Live In A Country With Little Light Pollution? Send Us Photos Of Its Starry Night Skies : Goats and Soda Eighty percent of the world lives under light-polluted skies. For the 20 percent who can see clear views of the heavens at night, we want to see your photos.
NPR logo #NPRNightSky: Send Us Your Pix Of The World's Least Light-Polluted Skies

#NPRNightSky: Send Us Your Pix Of The World's Least Light-Polluted Skies

In Namibia, a clear view of the Milky Way is a nightly norm. Arctic-Images/Getty Images hide caption

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Arctic-Images/Getty Images

In Namibia, a clear view of the Milky Way is a nightly norm.

Arctic-Images/Getty Images

When you look out your window at night, can you see the stars? Or are the heavens just a murky haze?

If you're not seeing stars, you're not alone. A new report says that 80 percent of the world lives under light-polluted skies — and the Milky Way is hidden from more than a third of humanity. Blame it on the artificial lights that shine at night.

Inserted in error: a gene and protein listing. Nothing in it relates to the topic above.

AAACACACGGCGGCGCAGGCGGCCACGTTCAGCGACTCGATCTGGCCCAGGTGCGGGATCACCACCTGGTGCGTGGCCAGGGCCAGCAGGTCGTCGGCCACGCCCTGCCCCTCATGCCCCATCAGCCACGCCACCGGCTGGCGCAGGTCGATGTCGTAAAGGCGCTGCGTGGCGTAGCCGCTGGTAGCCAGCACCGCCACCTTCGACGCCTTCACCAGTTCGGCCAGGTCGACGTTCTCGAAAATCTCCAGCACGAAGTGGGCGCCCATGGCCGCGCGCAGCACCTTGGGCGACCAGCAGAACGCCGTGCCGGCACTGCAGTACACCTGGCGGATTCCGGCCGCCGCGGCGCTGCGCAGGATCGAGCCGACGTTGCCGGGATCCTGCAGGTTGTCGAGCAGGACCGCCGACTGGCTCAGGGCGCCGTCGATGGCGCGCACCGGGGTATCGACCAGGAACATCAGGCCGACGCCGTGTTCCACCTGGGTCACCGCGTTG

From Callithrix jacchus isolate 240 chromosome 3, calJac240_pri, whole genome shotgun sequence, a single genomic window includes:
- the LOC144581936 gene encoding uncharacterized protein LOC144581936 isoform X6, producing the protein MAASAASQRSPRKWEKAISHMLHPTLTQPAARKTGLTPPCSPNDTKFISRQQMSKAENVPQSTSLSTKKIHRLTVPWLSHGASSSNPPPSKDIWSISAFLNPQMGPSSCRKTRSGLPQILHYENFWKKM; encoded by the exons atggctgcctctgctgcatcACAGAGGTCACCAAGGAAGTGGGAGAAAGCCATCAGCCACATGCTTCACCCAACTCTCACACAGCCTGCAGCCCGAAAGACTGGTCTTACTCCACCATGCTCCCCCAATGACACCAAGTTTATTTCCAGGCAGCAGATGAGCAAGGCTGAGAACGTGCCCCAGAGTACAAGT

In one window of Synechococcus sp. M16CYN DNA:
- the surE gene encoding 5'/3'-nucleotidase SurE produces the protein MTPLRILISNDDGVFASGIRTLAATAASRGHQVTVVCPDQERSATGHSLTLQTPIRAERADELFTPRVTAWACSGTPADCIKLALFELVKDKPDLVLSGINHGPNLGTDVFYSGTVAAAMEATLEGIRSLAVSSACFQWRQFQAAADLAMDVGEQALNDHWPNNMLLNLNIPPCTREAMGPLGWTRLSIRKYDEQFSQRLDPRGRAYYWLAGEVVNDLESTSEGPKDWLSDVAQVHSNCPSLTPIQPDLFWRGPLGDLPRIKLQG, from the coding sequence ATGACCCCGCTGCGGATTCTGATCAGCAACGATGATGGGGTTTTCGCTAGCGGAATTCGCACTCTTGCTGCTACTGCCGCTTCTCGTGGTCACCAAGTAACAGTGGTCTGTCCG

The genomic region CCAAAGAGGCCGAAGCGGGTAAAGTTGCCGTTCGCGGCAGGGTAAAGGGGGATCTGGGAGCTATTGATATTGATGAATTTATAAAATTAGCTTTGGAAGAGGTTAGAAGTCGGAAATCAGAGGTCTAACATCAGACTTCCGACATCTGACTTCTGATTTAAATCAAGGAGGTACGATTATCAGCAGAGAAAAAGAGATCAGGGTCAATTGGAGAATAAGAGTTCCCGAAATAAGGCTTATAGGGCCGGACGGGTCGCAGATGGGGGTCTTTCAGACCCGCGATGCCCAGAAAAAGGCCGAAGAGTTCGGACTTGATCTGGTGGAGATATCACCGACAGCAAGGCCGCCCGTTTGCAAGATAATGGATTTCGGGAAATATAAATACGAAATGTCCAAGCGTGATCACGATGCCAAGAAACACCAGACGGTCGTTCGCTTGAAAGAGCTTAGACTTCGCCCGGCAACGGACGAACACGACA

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So who gets those pristine, ink-black sky conditions? You can, of course, find a great night sky in any country — as long as you're far from city lights. But according to the study, the 20 countries with the least light pollution are in Africa and Oceania.

Here's the list: Chad, Central African Republic, Madagascar, Guinea, Somalia, Ethiopia, Liberia, Niger, Sierra Leone, Democratic Republic of Congo, Burundi, Guinea-Bissau, Papua New Guinea, Eritrea, Mali, Tanzania, Solomon Islands, Mauritania, Uganda and Sudan.

Here at Goats and Soda, we'd love to see photos of the starry night skies if you live — or have spent time — in one of these countries. (Or even if you don't live there and have a great night sky photo, send it along.)

Tweet your photos to @NPRGoatsandSoda with the hashtag #NPRNightSky from now until Wednesday, June 22, and we'll feature some of them on our blog.

Need inspiration? Here are some photos we found on Twitter: